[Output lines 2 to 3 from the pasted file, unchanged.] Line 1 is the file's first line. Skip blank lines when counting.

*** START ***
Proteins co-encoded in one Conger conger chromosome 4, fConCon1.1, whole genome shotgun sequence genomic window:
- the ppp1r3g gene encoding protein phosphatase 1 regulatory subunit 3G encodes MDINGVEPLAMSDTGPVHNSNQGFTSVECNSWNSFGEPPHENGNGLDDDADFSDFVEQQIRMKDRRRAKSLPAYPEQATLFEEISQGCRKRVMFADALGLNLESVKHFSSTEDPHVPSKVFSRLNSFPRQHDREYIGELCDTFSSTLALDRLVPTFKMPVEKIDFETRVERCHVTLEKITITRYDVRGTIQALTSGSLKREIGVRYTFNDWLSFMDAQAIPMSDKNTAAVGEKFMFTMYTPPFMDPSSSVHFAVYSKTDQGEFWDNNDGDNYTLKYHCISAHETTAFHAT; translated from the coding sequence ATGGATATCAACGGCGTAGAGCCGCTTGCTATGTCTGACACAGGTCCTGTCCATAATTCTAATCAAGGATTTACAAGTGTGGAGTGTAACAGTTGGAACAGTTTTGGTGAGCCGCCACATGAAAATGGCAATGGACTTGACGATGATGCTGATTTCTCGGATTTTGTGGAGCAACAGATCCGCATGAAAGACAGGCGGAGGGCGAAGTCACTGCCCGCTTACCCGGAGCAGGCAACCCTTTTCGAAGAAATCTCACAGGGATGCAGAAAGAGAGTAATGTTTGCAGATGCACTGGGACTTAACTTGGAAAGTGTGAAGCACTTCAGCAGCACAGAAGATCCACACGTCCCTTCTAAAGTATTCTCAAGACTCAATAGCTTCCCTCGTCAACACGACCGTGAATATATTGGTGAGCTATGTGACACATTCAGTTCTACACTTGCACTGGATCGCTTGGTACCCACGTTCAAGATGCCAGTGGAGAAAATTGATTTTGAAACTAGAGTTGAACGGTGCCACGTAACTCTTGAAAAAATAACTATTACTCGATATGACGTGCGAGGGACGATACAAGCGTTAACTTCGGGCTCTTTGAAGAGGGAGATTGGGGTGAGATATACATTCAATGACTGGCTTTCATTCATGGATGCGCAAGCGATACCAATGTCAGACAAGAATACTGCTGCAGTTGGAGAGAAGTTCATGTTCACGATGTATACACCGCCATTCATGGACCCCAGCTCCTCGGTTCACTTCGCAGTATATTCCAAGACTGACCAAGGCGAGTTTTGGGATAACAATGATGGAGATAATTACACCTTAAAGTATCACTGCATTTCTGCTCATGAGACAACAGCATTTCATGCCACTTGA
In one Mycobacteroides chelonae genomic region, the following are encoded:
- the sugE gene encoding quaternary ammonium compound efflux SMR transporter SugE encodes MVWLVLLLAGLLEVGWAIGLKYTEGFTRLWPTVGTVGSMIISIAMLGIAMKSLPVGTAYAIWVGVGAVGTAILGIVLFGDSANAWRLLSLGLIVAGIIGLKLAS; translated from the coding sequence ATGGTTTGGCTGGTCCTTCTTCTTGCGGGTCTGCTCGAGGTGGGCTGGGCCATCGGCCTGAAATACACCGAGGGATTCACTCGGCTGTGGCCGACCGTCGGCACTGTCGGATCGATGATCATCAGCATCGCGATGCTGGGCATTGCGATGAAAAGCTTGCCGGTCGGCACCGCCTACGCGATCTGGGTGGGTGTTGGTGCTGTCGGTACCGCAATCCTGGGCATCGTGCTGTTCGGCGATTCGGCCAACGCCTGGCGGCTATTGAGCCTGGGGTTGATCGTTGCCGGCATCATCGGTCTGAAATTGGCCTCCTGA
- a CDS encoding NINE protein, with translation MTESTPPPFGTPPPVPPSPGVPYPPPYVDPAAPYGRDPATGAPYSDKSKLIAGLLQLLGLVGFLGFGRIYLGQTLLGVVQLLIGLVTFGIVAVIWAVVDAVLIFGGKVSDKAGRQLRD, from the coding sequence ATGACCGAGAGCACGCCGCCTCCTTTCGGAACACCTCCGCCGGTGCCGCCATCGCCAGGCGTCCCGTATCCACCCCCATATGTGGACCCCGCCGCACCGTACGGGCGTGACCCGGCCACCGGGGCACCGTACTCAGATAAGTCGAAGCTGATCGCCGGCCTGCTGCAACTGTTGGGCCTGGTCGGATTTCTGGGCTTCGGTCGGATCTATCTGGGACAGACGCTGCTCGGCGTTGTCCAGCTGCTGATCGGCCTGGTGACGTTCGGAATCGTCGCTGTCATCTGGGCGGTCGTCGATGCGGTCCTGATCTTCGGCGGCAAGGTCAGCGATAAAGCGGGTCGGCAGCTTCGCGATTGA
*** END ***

- the ppp1r3g gene encoding protein phosphatase 1 regulatory subunit 3G encodes MDINGVEPLAMSDTGPVHNSNQGFTSVECNSWNSFGEPPHENGNGLDDDADFSDFVEQQIRMKDRRRAKSLPAYPEQATLFEEISQGCRKRVMFADALGLNLESVKHFSSTEDPHVPSKVFSRLNSFPRQHDREYIGELCDTFSSTLALDRLVPTFKMPVEKIDFETRVERCHVTLEKITITRYDVRGTIQALTSGSLKREIGVRYTFNDWLSFMDAQAIPMSDKNTAAVGEKFMFTMYTPPFMDPSSSVHFAVYSKTDQGEFWDNNDGDNYTLKYHCISAHETTAFHAT; translated from the coding sequence ATGGATATCAACGGCGTAGAGCCGCTTGCTATGTCTGACACAGGTCCTGTCCATAATTCTAATCAAGGATTTACAAGTGTGGAGTGTAACAGTTGGAACAGTTTTGGTGAGCCGCCACATGAAAATGGCAATGGACTTGACGATGATGCTGATTTCTCGGATTTTGTGGAGCAACAGATCCGCATGAAAGACAGGCGGAGGGCGAAGTCACTGCCCGCTTACCCGGAGCAGGCAACCCTTTTCGAAGAAATCTCACAGGGATGCAGAAAGAGAGTAATGTTTGCAGATGCACTGGGACTTAACTTGGAAAGTGTGAAGCACTTCAGCAGCACAGAAGATCCACACGTCCCTTCTAAAGTATTCTCAAGACTCAATAGCTTCCCTCGTCAACACGACCGTGAATATATTGGTGAGCTATGTGACACATTCAGTTCTACACTTGCACTGGATCGCTTGGTACCCACGTTCAAGATGCCAGTGGAGAAAATTGATTTTGAAACTAGAGTTGAACGGTGCCACGTAACTCTTGAAAAAATAACTATTACTCGATATGACGTGCGAGGGACGATACAAGCGTTAACTTCGGGCTCTTTGAAGAGGGAGATTGGGGTGAGATATACATTCAATGACTGGCTTTCATTCATGGATGCGCAAGCGATACCAATGTCAGACAAGAATACTGCTGCAGTTGGAGAGAAGTTCATGTTCACGATGTATACACCGCCATTCATGGACCCCAGCTCCTCGGTTCACTTCGCAGTATATTCCAAGACTGACCAAGGCGAGTTTTGGGATAACAATGATGGAGATAATTACACCTTAAAGTATCACTGCATTTCTGCTCATGAGACAACAGCATTTCATGCCACTTGA
In one Mycobacteroides chelonae genomic region, the following are encoded: